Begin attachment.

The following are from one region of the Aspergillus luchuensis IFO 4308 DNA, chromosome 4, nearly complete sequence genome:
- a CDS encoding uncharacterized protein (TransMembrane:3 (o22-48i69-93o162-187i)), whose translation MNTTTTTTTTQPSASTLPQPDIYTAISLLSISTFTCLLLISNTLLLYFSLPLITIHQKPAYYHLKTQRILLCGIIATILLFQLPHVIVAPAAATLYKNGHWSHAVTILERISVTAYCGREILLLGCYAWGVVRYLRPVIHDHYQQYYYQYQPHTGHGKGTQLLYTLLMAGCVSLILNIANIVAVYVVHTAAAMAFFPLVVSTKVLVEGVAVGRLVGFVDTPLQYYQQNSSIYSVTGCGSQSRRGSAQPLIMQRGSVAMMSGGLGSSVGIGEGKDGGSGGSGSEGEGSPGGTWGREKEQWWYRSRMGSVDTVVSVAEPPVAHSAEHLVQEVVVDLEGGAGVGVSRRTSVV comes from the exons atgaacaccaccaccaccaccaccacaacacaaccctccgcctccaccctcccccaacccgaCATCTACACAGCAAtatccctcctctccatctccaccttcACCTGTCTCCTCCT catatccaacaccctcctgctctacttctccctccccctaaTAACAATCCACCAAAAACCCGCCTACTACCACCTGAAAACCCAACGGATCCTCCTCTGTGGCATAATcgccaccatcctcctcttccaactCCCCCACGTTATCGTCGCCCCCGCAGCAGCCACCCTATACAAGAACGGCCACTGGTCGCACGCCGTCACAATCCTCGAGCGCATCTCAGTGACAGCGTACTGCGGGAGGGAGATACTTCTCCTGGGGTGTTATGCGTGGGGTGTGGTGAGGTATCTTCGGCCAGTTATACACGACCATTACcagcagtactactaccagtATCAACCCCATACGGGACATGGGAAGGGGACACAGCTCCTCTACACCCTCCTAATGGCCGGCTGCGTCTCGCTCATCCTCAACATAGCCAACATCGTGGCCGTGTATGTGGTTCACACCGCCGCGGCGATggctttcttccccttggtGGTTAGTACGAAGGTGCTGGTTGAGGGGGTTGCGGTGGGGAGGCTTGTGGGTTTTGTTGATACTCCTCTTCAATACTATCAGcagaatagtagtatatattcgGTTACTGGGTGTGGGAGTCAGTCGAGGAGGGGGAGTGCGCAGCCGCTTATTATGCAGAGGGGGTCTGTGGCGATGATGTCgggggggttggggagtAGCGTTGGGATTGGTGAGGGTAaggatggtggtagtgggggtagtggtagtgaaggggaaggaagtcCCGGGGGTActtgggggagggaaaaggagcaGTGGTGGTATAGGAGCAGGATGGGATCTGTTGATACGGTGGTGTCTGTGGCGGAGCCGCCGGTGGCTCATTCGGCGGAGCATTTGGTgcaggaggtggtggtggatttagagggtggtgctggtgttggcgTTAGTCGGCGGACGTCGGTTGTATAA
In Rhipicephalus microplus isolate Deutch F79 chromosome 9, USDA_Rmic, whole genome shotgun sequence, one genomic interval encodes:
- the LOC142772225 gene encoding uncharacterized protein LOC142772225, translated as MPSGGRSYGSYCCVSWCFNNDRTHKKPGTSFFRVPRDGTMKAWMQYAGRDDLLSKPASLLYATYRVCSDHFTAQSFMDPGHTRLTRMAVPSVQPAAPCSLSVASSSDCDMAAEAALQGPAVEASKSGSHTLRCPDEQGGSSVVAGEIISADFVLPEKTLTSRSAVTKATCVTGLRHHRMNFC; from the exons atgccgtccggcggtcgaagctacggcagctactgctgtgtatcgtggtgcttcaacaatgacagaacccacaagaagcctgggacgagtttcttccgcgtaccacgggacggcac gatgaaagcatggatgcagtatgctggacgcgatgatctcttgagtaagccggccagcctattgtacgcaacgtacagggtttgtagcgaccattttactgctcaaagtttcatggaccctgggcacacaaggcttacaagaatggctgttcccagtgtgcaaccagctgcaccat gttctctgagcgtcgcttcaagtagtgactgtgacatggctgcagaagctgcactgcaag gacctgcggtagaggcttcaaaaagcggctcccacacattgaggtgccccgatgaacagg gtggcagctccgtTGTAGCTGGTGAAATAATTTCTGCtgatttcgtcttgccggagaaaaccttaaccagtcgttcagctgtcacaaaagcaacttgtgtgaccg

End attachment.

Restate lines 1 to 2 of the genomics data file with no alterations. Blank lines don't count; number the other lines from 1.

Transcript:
The following are from one region of the Aspergillus luchuensis IFO 4308 DNA, chromosome 4, nearly complete sequence genome:
- a CDS encoding uncharacterized protein (TransMembrane:3 (o22-48i69-93o162-187i)), whose translation MNTTTTTTTTQPSASTLPQPDIYTAISLLSISTFTCLLLISNTLLLYFSLPLITIHQKPAYYHLKTQRILLCGIIATILLFQLPHVIVAPAAATLYKNGHWSHAVTILERISVTAYCGREILLLGCYAWGVVRYLRPVIHDHYQQYYYQYQPHTGHGKGTQLLYTLLMAGCVSLILNIANIVAVYVVHTAAAMAFFPLVVSTKVLVEGVAVGRLVGFVDTPLQYYQQNSSIYSVTGCGSQSRRGSAQPLIMQRGSVAMMSGGLGSSVGIGEGKDGGSGGSGSEGEGSPGGTWGREKEQWWYRSRMGSVDTVVSVAEPPVAHSAEHLVQEVVVDLEGGAGVGVSRRTSVV comes from the exons atgaacaccaccaccaccaccaccacaacacaaccctccgcctccaccctcccccaacccgaCATCTACACAGCAAtatccctcctctccatctccaccttcACCTGTCTCCTCCT catatccaacaccctcctgctctacttctccctccccctaaTAACAATCCACCAAAAACCCGCCTACTACCACCTGAAAACCCAACGGATCCTCCTCTGTGGCATAATcgccaccatcctcctcttccaactCCCCCACGTTATCGTCGCCCCCGCAGCAGCCACCCTATACAAGAACGGCCACTGGTCGCACGCCGTCACAATCCTCGAGCGCATCTCAGTGACAGCGTACTGCGGGAGGGAGATACTTCTCCTGGGGTGTTATGCGTGGGGTGTGGTGAGGTATCTTCGGCCAGTTATACACGACCATTACcagcagtactactaccagtATCAACCCCATACGGGACATGGGAAGGGGACACAGCTCCTCTACACCCTCCTAATGGCCGGCTGCGTCTCGCTCATCCTCAACATAGCCAACATCGTGGCCGTGTATGTGGTTCACACCGCCGCGGCGATggctttcttccccttggtGGTTAGTACGAAGGTGCTGGTTGAGGGGGTTGCGGTGGGGAGGCTTGTGGGTTTTGTTGATACTCCTCTTCAATACTATCAGcagaatagtagtatatattcgGTTACTGGGTGTGGGAGTCAGTCGAGGAGGGGGAGTGCGCAGCCGCTTATTATGCAGAGGGGGTCTGTGGCGATGATGTCgggggggttggggagtAGCGTTGGGATTGGTGAGGGTAaggatggtggtagtgggggtagtggtagtgaaggggaaggaagtcCCGGGGGTActtgggggagggaaaaggagcaGTGGTGGTATAGGAGCAGGATGGGATCTGTTGATACGGTGGTGTCTGTGGCGGAGCCGCCGGTGGCTCATTCGGCGGAGCATTTGGTgcaggaggtggtggtggatttagagggtggtgctggtgttggcgTTAGTCGGCGGACGTCGGTTGTATAA